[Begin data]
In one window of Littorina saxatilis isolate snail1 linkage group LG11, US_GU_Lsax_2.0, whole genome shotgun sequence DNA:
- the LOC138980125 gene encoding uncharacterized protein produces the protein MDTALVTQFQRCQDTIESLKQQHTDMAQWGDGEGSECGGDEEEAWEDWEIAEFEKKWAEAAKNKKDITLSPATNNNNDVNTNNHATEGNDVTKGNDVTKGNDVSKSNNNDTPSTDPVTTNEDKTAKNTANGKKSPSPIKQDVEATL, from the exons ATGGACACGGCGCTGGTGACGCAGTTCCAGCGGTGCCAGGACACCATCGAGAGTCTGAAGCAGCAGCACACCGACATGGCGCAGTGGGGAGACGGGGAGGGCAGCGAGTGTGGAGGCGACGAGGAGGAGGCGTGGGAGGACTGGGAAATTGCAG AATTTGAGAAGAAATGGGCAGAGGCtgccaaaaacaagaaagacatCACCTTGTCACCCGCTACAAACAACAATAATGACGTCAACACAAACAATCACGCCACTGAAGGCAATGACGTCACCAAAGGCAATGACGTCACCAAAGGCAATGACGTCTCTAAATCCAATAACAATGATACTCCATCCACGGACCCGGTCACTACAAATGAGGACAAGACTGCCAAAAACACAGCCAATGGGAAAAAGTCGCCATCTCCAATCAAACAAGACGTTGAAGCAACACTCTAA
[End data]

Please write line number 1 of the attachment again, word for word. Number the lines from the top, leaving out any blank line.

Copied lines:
In one window of Littorina saxatilis isolate snail1 linkage group LG11, US_GU_Lsax_2.0, whole genome shotgun sequence DNA: